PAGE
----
Since 1986, The Sentencing Project has worked to address ineffectiveness and racial bias in sentencing policy. I wonder if they feel like giving up.
Let me explain.
America’s incarceration rate is currently 670 per 100,000 people. Compare those numbers with the next three highest offenders on the list: Rwanda, 434 per 100,000; Russia, 413 per 100,000; and Brazil, 325 per 100,000. Further down the list is China, which, with more than 1.38 billion people, sees just 118 per 100,000, while America’s entire population is 327,829,440.
Between 1925 and 1978, America’s prison population was fairly level. When The Sentencing Project launched in 1986, federal prisons had a population of 522,084. In 2016 that number was 1,458,173. Between 1986 and 1988 alone, the federal prison population jumped by 80,928 felons.
The Sentencing Project points out a correlation: the War on Drugs started in 1982. Before it, drug offenders in federal prisons numbered 4,700 (1980). In 2016 it was 81,900. The jump for state prisons: 19,000 drug offenders in 1980, versus 197,200 in 2016.
According to The Sentencing Project’s Criminal Justice Facts page, “Today, there are more people behind bars for a drug offense than the number of people who were in prison or jail for any crime in 1980. The number of people sentenced to prison for property and violent crimes has also increased even during periods when crime rates have declined.”
Imagine how that feels for The Sentencing Project. This altruistic organization opened to do some good in the world and promptly spent the next 30 years watching the monster it tried to slay grow to gigantic proportions year after year after year.
Clearly, it’s an uphill battle. With the U.S. having the most people in prison per capita in the world and dramatic increases in the prison population, one can hardly say The Sentencing Project is meeting its main objective.
Or is it?
The battle The Sentencing Project fights may be a hard one, but I suspect the numbers above will not deter them. A better way of looking at it is that 30 years ago, concerned citizens were perceptive enough to see that the American penal system was going to change in ways that would punish all Americans, not just offenders, and banded together to start sounding the alarm.
I think this group were visionaries, issuing a warning that fell on deaf ears, but undeterred. They kept gathering data, kept analyzing the numbers, kept researching, and kept fighting, knowing they were on the right track and one day their message would be heard.
We are hearing them loud and clear now.
Through years of research, campaigns, and advocacy, The Sentencing Project has been instrumental in pushing the truth about our justice system out into the world – and the truth is very harsh:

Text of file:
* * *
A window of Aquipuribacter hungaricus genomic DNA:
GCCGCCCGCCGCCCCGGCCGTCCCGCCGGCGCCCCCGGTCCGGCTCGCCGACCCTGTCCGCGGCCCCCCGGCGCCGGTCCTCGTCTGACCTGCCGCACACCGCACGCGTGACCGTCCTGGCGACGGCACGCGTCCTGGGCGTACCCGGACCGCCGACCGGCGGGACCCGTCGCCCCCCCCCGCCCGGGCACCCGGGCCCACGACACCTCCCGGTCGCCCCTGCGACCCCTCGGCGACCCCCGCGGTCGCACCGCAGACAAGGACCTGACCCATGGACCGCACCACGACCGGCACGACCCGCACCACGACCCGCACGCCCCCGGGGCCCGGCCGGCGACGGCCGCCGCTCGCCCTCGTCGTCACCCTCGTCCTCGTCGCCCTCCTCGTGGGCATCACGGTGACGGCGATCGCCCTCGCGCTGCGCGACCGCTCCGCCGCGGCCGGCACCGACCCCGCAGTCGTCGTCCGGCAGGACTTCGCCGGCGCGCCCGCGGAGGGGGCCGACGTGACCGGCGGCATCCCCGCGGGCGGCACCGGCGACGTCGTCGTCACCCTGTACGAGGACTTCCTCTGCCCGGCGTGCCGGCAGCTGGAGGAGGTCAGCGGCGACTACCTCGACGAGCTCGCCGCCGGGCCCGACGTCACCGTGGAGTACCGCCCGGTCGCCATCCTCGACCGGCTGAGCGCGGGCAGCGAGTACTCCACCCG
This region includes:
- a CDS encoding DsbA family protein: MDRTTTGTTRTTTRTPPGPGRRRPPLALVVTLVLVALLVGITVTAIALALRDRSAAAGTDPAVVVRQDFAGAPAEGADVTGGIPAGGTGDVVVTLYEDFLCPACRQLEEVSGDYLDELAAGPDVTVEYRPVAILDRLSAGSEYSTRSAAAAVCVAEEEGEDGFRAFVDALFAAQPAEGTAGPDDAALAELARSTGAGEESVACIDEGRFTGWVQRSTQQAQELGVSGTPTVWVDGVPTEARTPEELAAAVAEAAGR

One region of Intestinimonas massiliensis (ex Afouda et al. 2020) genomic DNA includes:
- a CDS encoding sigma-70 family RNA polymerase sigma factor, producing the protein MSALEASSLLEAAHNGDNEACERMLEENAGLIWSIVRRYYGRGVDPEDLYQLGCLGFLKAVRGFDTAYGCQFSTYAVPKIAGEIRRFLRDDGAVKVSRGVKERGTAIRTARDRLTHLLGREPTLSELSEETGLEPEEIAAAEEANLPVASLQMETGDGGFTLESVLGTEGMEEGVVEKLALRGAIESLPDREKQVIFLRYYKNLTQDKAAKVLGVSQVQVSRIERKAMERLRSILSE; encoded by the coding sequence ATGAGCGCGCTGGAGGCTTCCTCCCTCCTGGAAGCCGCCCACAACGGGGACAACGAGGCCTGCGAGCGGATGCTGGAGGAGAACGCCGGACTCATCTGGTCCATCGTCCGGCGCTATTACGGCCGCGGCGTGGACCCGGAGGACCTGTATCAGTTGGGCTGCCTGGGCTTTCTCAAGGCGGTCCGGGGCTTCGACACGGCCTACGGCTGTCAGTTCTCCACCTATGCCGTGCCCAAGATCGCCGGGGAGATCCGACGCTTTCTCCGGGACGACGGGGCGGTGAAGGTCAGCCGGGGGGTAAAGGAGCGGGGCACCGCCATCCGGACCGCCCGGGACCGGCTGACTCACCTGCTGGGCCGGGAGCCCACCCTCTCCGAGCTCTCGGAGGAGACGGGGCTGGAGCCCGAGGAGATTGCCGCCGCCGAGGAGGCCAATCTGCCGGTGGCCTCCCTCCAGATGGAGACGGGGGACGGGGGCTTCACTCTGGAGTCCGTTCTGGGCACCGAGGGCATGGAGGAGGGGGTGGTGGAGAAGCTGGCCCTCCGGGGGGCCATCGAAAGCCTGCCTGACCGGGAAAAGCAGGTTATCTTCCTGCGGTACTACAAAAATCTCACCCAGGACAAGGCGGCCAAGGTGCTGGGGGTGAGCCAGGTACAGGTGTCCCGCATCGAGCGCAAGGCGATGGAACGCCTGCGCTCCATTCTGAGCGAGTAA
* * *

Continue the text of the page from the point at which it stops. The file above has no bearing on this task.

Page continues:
- There has been a 716% increase in women’s incarceration rates since 1980.
- There has been a 500% increase in the jail and prison population over the last 40 years.
- 1 in 7 prisoners are locked up for life.
- 1 in 3 black men and 1 in 6 Latino men will go to prison, compared to 1 in 17 white men.
Thirty years ago, The Sentencing Project realized that even with a relatively flat prison population between 1925 and the 1970s, something in the underlying setup of the system was very wrong. They understood that the entire system was at risk of exploitation from racism, classism, and greed. Thirty years ago, they decided to warn us and start advocating for change. Thirty years later, we look back at this humble organization and have to agree, they were right.
Today, the staff and board of The Sentencing Project include leading experts in sentencing policy, communications, research, and advocacy. It boasts a rich body of detailed publications: Juvenile Life Without Parole: An Overview, Expanding the Vote: Two Decades of Felony Disenfranchisement Reforms, Capitalization on Mass Incarceration: US Growth in Private Prisons, and many more. It is a visible and respected presence in discussions of prison reform, and it connects citizens with the policymakers who have the power to change the justice system.
The Sentencing Project set out to change America, and although the battle turned into a war, and the war has been fought uphill all the way, it never stopped fighting the good fight. The cry for change is louder than ever and with increasing pressure from all sides to bring about sweeping prison reform, one could say The Sentencing Project’s fight could, and hopefully soon will, be a victory.
Christopher Zoukis, author of Federal Prison Handbook, Prison Education Guide, and College for Convicts, is the Marketing Director of Brandon Sample PLC. He can be found online at https://sentencing.net, https://compassionaterelease.com, and https://clemency.com.